Invaders: Ants, Snakes, Rats, Mongoose, And That’s Just on Land

Sep 9, 2016

David Moverley is Invasive Species Advisor for the Secretariat of the Pacific Regional Environment Program in Honolulu for the World Conservation Congress. He works with countries through out the pacific to coordinate and expand efforts again invasive alien species. In Hawai'i, we're already overrun with two of the most damaging pests: rats and mongooses.
Credit noe tanigawa

  

Little fire ant bites may be hard to associate with ants at first because the body has a delayed reaction to the bites. They may appear as small bites or as large welts. The ants are known to sting the eyes of dogs, cats, and other pets, who must be treated to avoid blindness.
Credit Hawai'i Ant Lab

  Invasive Alien Species, IAS, are organisms introduced outside their natural range. This week, Hawai'i committed itself to a comprehensive new bio security plan against invasive alien species, but its success depends partly on how vigilant others are.  In 2010, nearly all the world‘s governments agreed to address IAS, but today, only three percent of countries are on track to meet international commitments.  HPR’s Noe Tanigawa reports the Honolulu Challenge issued at the World Conservation Congress hopes to reinvigorate positive efforts.

David Moverley is Invasive Species Advisor for the Secretariat of the Pacific Regional Environment Program, stationed in Samoa.  He was kind of aghast at a cartoon mongoose advertised as a business mascot here.   

“Yeah, I was very surprised to see that on television actually.”

Moverley spent the past four months trying to trap two mongooses who jumped off a ship in Fiji, a major Pacific transit point.  He knows the devastation rats and mongooses have wreaked on Hawai‘i’s native birds.

“Up here in the north, you must be aware of the brown tree snake on Guam and the absolutely disastrous effect it’s had on the native birds there.  So that’s obviously a high risk for you all here in Hawai‘i, and effectively anywhere the US military flies to from Guam.”

Family pets are plagued by little fire ants whose stings can cause blindness, as they did for this cat.
Credit Hawai'i Ant Lab

"Some of the biggest risks at the moment, is the little fire ant.  It’s a huge risk, and it can be very bad on many levels.  Not just for the environment.  It basically drives wildlife from their home.   You can’t really walk through the forest because little fire ants will fall out of the trees onto you.   When you accidentally squash one, it notifies all the other ants to all bite you at the same time.  So it’s very unpleasant.”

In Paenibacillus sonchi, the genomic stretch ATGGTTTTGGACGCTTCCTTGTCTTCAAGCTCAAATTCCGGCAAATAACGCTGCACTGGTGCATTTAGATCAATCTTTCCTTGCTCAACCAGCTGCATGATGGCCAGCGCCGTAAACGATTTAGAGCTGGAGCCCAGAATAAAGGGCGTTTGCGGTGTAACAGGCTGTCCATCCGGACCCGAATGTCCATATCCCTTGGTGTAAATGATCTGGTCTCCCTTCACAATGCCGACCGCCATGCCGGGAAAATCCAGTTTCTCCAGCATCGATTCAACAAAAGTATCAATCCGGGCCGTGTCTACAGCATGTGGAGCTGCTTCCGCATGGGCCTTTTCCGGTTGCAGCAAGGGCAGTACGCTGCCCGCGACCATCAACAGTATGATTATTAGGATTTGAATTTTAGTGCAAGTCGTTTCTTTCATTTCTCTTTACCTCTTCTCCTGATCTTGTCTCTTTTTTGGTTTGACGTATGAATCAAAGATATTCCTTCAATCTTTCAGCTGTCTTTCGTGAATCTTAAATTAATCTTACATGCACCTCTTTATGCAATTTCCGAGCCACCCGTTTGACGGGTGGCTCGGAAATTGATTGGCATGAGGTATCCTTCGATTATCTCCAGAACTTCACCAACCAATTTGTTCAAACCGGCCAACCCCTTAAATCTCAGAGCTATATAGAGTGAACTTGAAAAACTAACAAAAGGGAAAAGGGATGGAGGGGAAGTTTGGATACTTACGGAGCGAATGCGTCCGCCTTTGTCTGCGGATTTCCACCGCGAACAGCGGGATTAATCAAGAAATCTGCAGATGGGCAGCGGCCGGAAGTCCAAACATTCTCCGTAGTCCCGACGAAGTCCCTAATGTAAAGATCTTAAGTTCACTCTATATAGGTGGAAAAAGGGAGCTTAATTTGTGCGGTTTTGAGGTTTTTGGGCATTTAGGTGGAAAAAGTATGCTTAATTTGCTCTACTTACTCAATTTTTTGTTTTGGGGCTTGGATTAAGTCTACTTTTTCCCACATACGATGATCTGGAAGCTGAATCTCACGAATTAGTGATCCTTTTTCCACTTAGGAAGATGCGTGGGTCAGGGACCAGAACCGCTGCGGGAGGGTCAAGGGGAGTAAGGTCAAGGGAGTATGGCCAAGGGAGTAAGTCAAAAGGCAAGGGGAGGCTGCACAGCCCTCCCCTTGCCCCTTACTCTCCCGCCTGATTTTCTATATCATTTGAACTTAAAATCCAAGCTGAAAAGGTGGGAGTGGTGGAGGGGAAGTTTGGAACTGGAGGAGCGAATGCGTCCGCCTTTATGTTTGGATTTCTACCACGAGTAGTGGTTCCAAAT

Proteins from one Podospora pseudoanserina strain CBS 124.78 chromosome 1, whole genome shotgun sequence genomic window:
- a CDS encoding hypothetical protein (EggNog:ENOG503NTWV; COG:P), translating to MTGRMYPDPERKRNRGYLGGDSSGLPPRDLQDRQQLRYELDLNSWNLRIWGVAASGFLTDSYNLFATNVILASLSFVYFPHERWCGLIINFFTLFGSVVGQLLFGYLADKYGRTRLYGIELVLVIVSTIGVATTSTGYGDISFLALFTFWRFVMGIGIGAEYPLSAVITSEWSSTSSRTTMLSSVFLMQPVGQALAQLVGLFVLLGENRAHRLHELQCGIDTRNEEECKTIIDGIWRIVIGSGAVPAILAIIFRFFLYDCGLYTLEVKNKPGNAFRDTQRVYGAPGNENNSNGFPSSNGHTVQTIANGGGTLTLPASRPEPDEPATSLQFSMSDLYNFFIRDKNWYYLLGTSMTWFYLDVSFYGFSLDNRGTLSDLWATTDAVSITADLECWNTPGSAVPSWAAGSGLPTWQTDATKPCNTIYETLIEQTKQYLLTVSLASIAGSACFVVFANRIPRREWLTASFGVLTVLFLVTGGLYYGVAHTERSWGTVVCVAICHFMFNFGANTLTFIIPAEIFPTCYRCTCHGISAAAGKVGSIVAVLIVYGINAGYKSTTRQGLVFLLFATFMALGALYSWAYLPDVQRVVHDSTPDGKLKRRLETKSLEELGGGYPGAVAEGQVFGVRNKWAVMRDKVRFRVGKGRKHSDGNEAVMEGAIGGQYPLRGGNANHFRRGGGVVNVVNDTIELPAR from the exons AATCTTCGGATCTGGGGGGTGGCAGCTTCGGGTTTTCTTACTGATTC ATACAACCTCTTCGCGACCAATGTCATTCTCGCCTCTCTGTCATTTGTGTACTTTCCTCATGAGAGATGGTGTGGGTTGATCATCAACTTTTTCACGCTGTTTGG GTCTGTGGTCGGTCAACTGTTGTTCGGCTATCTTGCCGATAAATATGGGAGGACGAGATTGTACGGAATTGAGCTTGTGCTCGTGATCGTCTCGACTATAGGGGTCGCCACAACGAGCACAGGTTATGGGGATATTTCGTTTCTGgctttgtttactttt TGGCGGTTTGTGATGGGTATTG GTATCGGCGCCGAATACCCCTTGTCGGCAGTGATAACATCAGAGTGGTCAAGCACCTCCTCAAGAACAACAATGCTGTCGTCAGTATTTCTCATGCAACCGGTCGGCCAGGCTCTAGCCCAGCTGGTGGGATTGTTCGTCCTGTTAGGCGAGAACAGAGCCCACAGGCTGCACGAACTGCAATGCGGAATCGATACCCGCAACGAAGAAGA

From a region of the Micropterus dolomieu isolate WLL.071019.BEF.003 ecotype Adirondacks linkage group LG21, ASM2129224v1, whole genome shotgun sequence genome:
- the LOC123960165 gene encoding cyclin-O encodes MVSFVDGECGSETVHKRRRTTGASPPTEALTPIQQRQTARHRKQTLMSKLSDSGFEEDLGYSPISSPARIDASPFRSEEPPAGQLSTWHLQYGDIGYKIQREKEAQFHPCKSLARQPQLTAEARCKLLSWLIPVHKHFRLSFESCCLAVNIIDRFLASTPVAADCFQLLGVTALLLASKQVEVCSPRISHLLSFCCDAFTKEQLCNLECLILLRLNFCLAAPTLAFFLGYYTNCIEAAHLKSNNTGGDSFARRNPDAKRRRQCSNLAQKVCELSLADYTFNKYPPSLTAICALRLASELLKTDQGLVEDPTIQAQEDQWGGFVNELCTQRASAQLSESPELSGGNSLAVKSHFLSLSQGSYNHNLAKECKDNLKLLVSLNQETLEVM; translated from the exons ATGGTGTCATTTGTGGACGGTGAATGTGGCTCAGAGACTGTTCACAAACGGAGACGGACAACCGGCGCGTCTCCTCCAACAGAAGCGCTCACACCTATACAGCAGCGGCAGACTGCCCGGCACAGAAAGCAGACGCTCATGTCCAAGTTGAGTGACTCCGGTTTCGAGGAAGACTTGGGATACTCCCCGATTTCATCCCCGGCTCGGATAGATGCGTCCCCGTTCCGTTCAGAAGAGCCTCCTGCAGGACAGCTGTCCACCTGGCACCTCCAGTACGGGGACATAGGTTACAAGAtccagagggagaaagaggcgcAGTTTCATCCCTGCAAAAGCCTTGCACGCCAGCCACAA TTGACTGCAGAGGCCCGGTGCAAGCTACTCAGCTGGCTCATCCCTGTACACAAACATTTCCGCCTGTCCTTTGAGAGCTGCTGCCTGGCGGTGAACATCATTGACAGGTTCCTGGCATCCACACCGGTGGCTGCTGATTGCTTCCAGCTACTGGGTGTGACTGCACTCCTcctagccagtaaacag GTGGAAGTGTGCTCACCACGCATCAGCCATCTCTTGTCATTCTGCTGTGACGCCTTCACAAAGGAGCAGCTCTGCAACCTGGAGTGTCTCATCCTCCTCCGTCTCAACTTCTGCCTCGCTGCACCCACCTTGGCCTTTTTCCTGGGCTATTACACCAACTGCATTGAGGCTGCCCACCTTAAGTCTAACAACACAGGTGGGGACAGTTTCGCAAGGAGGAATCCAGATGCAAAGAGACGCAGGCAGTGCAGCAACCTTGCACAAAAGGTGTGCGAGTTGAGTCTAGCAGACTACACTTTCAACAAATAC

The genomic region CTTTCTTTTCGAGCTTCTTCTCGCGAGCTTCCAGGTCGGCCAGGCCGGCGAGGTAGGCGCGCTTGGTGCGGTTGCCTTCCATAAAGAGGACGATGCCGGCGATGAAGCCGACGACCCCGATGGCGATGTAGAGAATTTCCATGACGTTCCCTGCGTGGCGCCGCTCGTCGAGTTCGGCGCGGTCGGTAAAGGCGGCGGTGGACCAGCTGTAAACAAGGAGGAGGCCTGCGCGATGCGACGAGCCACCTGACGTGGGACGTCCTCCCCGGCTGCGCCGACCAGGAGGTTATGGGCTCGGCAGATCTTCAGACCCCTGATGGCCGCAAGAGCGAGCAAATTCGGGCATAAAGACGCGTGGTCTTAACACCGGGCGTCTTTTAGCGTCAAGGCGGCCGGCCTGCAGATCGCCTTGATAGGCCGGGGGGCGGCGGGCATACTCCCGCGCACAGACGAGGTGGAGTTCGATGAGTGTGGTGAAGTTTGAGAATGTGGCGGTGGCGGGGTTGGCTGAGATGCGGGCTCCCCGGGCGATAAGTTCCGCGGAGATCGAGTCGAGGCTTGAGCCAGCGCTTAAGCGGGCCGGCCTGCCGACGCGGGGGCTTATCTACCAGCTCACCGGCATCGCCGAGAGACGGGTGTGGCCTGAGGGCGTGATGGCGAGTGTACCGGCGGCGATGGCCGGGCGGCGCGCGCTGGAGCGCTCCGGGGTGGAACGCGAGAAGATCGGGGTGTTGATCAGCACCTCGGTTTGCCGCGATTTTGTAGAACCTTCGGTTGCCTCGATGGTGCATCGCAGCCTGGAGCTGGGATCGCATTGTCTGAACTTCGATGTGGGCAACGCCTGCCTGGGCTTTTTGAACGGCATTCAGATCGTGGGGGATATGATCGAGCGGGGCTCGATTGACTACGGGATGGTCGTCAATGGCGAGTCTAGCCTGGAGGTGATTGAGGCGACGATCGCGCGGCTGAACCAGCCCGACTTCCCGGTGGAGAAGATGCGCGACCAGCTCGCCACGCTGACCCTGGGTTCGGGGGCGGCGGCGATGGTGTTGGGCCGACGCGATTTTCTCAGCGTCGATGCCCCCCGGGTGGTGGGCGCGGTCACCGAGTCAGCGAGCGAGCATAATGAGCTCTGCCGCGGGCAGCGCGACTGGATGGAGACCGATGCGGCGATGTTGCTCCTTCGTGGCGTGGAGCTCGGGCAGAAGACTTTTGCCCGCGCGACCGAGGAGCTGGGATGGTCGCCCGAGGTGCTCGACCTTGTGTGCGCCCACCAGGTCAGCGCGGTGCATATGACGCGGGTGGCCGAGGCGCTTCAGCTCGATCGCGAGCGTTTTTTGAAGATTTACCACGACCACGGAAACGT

“It makes the land really hard to work.  If you can imagine trying to harvest your taro and other crops while you’re getting stung all the time.  There are people in the Pacific who the choice is to do that and learn to live with it or go and find somewhere else to live.”

“The LFA on the Big Island, are pretty much here to stay.  They’ve spread way too far I think for them to be eradicated.  Many people are beside themselves in trying to manage this.”

Casper Vanderwoude manages the Hawai‘i Ant Lab in Hilo, where little fire ants have been for twenty years.  Bites usually occur when the ants are blown off trees and onto people.

“It can actually be difficult to associate the sting with the ant, because there’s a little bit of delay in the body’s reaction.  Not everybody’s aware they’re being stung by ants, but most people eventually work it out.”

Statewide, Vanderwoude says we’re doing pretty well, actually, keeping the ants in check.  The outbreaks on O‘ahu and Kaua‘i appear to have been stemmed, but there are three active sites on Maui, Waihe‘e, Huelo and Nāhiku.  Vanderwoude is certain there are outbreaks we have not yet detected.

Look closely, this is a piece of coconut frond with Little fire ants on it. The ants are tiny, less thana sixteenth of an inch, and do like to live in trees. People are often affected when they stand under trees or have ants blown onto them from nearby foliage. This is a reference photo from the Hawai'i Ant Lab in Hilo
Credit Hawai'i Ant Lab

“The thing is, with invasive species, it’s such a cross cutting issue.  It affects all parts of society, industries, and development.  It has huge potential as a tool for adaptation to climate change.  I believe it’s one of the best tools in the toolbox.  Basically, the best thing the Pacific can do for climate change, in my opinion, is to make sure their ecosystems are resilient, that they are strong, that they can provide and adapt during these big changes that are happening to us.”

David Moverley says invasive species have got to become everyone’s responsibility, and as a byproduct, this vigilance will bring us closer to knowing what’s supposed to be there.  Check any plants you move.  Wash them before moving them.  If you see anything new or strange, report it to the Department of Agriculture or to quarantine.  Be sure to declare risky items coming into country.

The 2016 World Conservation Congress has issued a multi-step program for increased action against invasive species.  It calls for more resources to develop policies and enforce recommended measures.  It calls for investment, innovation, and partnerships to increase eradications and better understand social and economic impacts.  The new guidelines are called the Honolulu Challenge.  

Find out more about efforts against the little fire ant across Hawai'i at the Hawai'i Ant Lab.